One night only in Omaha, it was Frank Sinatra, Buddy Rich and Tommy Dorsey on stage at the Chermot Ballroom.
Sinatra got only second billing in that 1942 appearance. It was Dorsey and his orchestra who had a weekly Sunday night broadcast on NBC radio. Ol’ Blue Eyes was still a year away from making it big.
Glenn Miller and his orchestra played the Chermot. So did the King of Swing, Benny Goodman. Want more national names? Duke Ellington, Louis Armstrong, Ozzie Nelson, Guy Lombardo. The list went on and on.
And for a time in the 1930s, the Chermot welcomed Lawrence Welk as much as the local musicians’ union would allow. This was before Welk’s champagne music and bubble machine.
The ballroom packed a lot of history into its short life.
The Chermot opened Nov. 25, 1931. It was on the upper floor of a new two-story, art deco, buff-brick building on the southeast corner of 27th and Farnam Streets. The dance floor measured 80-by-110-feet. Walls and ceilings were acoustically built. More than $25,000 was spent on equipment, décor and lighting. Tom Archer, born in Vesta, Nebraska, was the owner and manager. Through the years — until his death in 1963 at age 68 — he operated ballrooms in Sioux City, Marion and Des Moines, Iowa; St. Joseph, Missouri; and Sioux Falls, South Dakota.
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How did he come up with Chermot as the name? Cher was the last half of Archer and Mot is Tom spelled backward.
For opening night, Archer hired Husk O’Hare and his orchestra from the Drake Hotel in Chicago. Dancing was offered on Tuesdays, Thursdays, Saturdays and Sundays. Admission was 60 cents for “gents,” 40 cents for ladies. The ballroom’s capacity was well over 1,000.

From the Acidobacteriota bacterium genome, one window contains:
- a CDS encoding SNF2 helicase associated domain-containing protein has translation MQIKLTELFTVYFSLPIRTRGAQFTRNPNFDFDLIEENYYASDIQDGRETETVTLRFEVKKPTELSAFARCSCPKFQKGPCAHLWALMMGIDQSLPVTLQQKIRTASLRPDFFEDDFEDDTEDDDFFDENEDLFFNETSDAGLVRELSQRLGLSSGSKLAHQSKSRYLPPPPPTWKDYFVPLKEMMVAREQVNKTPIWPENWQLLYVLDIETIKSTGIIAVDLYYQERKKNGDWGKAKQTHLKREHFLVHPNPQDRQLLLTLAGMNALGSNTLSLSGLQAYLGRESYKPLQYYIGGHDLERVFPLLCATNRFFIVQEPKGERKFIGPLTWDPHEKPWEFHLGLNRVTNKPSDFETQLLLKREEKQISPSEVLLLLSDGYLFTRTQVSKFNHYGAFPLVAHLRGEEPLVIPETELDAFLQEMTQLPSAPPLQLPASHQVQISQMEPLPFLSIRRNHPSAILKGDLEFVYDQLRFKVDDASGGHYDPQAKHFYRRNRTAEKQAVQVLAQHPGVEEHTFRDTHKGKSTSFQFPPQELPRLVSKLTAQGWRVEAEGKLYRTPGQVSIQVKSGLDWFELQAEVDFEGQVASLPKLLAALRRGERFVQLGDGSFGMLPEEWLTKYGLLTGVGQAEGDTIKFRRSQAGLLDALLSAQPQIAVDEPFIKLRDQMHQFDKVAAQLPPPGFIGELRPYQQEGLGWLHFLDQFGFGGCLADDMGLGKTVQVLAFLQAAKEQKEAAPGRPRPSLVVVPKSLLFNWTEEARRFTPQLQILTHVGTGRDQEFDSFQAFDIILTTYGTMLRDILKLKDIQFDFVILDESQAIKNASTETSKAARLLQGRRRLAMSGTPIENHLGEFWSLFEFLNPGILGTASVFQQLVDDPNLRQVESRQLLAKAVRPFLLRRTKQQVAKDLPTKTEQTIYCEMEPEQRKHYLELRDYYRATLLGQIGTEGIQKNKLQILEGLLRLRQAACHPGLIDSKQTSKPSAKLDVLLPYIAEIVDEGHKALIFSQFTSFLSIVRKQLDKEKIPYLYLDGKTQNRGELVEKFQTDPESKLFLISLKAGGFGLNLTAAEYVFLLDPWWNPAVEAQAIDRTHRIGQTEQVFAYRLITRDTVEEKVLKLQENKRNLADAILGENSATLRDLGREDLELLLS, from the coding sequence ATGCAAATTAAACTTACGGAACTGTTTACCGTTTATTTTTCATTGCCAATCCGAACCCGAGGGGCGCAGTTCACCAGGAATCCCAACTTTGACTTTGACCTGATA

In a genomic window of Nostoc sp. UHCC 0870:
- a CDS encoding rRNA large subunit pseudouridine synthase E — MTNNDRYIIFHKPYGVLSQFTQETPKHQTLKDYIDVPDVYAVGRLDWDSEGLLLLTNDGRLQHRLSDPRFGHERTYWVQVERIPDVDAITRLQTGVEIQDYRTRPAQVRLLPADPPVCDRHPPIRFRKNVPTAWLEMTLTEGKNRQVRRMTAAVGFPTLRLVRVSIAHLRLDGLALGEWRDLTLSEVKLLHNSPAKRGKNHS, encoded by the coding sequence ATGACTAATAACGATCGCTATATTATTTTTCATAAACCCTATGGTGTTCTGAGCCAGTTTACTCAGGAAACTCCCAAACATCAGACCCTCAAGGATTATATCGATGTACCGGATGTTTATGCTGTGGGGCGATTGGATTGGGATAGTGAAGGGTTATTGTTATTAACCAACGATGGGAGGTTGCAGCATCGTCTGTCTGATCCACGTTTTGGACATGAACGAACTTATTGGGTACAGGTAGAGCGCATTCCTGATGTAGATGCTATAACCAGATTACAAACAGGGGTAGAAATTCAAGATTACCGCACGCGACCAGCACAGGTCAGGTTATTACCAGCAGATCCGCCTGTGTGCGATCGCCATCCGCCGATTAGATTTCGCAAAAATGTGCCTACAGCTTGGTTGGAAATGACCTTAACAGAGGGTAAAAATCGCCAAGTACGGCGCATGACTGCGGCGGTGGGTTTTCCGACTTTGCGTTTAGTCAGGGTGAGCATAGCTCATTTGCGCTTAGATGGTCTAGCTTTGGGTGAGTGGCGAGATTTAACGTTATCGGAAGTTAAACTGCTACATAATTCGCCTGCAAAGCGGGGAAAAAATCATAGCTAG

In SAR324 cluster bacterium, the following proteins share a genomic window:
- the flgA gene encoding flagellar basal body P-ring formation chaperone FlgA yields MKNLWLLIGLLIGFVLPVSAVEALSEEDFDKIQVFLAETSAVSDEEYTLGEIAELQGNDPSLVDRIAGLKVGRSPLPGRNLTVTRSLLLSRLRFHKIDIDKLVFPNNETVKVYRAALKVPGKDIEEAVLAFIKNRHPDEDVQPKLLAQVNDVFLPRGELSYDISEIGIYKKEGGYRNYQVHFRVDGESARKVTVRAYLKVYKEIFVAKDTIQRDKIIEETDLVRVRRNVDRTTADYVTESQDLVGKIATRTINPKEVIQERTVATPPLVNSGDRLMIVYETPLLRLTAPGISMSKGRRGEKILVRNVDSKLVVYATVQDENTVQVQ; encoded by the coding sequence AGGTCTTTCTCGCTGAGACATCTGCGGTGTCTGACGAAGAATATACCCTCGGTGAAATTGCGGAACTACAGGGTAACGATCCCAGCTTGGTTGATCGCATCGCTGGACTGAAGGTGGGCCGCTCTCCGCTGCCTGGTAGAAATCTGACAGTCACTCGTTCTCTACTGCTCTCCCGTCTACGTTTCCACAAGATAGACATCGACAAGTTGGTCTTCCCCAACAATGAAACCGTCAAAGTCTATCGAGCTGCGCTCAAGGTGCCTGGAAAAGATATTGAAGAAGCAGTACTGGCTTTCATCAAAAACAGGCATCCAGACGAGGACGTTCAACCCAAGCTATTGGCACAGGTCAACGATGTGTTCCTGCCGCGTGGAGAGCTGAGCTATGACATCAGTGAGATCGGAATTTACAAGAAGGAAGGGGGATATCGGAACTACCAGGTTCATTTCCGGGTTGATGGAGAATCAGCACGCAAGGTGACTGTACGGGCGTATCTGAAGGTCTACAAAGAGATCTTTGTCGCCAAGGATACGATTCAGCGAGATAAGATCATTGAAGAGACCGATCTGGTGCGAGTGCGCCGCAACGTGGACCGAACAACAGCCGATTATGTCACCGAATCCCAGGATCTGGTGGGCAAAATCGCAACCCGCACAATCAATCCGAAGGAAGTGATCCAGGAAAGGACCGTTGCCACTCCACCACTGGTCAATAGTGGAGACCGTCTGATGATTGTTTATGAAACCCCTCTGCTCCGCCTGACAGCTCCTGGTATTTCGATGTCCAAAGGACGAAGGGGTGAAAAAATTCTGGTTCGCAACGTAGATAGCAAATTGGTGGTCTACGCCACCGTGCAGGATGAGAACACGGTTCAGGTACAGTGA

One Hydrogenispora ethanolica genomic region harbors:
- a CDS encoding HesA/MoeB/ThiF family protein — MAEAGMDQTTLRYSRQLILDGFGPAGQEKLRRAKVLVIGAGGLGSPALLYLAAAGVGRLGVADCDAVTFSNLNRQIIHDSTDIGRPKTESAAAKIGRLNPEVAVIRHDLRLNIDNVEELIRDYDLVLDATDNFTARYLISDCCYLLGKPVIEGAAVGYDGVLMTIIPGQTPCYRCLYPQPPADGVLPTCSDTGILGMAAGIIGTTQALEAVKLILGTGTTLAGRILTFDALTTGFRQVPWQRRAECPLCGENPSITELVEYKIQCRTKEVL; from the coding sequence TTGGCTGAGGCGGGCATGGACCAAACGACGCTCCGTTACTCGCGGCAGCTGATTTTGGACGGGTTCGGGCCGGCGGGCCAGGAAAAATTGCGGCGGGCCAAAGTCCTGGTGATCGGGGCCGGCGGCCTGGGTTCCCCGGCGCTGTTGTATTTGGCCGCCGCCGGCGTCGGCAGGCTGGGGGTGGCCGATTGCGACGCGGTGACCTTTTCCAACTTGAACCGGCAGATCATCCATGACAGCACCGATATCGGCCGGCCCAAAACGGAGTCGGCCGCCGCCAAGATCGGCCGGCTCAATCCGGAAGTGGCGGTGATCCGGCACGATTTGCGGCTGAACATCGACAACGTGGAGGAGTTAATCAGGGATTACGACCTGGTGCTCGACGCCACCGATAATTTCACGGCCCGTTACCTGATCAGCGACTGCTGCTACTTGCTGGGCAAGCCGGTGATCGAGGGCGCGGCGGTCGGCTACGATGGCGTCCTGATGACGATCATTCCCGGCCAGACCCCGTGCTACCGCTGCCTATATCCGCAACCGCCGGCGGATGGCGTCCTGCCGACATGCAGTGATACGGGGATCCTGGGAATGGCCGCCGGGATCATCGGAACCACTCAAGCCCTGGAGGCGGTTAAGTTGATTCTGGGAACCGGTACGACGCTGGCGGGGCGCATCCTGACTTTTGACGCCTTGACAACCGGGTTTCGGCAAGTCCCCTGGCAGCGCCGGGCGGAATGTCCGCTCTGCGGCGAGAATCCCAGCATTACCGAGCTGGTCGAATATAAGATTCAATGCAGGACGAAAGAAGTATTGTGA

The ballroom was popular with the high school set. Private dances were held on the otherwise dark nights. “It’s hard to believe that we could hire a 10-piece orchestra and a singer, under union contract, to play three hours for only $69,” 1940 Central High grad Bill McBride recalled in 1990.
Welk first played the Chermot in 1932. “America’s Biggest Little Band — Lawrence Welk and His Novelty Orchestra — ‘And Whata Band’” blared a small ad in The World-Herald. The band, with Welk on the accordion, included a trombonist who worked the slide with his right foot and a musician who played two trumpets at once. All of Welk’s Omaha appearances, even while he was bringing up a family — and raising chickens — at 80th and Miami Streets, were one-nighters.
In his 1971 biography, Welk wrote that he never gained membership in the local union. It kept him from being the house band at one of the city’s hotels or ballrooms. He alleged that union leaders were concerned that he was a threat to taking away gigs from their members.
“I never got a card in all the years I lived in Omaha,” Welk wrote in his autobiography “Wunnerful, Wunnerful” (1970). “Eventually, I was forced to leave.”
Sinatra was on the way up in the entertainment world too, making women swoon when he crooned. But during his night at the Chermot, he shared with an Omahan that he had his doubts.